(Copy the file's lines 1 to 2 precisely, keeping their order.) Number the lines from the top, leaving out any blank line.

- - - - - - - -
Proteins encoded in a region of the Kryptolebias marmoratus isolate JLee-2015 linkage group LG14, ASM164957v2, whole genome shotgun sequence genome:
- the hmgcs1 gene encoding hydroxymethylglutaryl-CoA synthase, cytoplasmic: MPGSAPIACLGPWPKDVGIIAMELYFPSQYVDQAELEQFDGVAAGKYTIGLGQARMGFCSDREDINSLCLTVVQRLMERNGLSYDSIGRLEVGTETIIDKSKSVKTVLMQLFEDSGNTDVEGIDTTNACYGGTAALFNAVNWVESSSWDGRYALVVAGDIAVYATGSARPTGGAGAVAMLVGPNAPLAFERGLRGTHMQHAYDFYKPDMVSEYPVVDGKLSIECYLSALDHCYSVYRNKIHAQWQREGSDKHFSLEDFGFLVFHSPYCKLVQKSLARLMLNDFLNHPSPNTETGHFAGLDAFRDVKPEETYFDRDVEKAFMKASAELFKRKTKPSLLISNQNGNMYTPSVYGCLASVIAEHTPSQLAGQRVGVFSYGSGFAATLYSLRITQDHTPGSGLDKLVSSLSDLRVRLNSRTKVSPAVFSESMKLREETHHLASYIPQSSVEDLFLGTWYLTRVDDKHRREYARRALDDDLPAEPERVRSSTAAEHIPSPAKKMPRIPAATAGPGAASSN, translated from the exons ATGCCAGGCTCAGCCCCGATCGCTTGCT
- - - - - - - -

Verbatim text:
Proteins encoded in a region of the Kryptolebias marmoratus isolate JLee-2015 linkage group LG14, ASM164957v2, whole genome shotgun sequence genome:
- the hmgcs1 gene encoding hydroxymethylglutaryl-CoA synthase, cytoplasmic: MPGSAPIACLGPWPKDVGIIAMELYFPSQYVDQAELEQFDGVAAGKYTIGLGQARMGFCSDREDINSLCLTVVQRLMERNGLSYDSIGRLEVGTETIIDKSKSVKTVLMQLFEDSGNTDVEGIDTTNACYGGTAALFNAVNWVESSSWDGRYALVVAGDIAVYATGSARPTGGAGAVAMLVGPNAPLAFERGLRGTHMQHAYDFYKPDMVSEYPVVDGKLSIECYLSALDHCYSVYRNKIHAQWQREGSDKHFSLEDFGFLVFHSPYCKLVQKSLARLMLNDFLNHPSPNTETGHFAGLDAFRDVKPEETYFDRDVEKAFMKASAELFKRKTKPSLLISNQNGNMYTPSVYGCLASVIAEHTPSQLAGQRVGVFSYGSGFAATLYSLRITQDHTPGSGLDKLVSSLSDLRVRLNSRTKVSPAVFSESMKLREETHHLASYIPQSSVEDLFLGTWYLTRVDDKHRREYARRALDDDLPAEPERVRSSTAAEHIPSPAKKMPRIPAATAGPGAASSN, translated from the exons ATGCCAGGCTCAGCCCCGATCGCTTGCT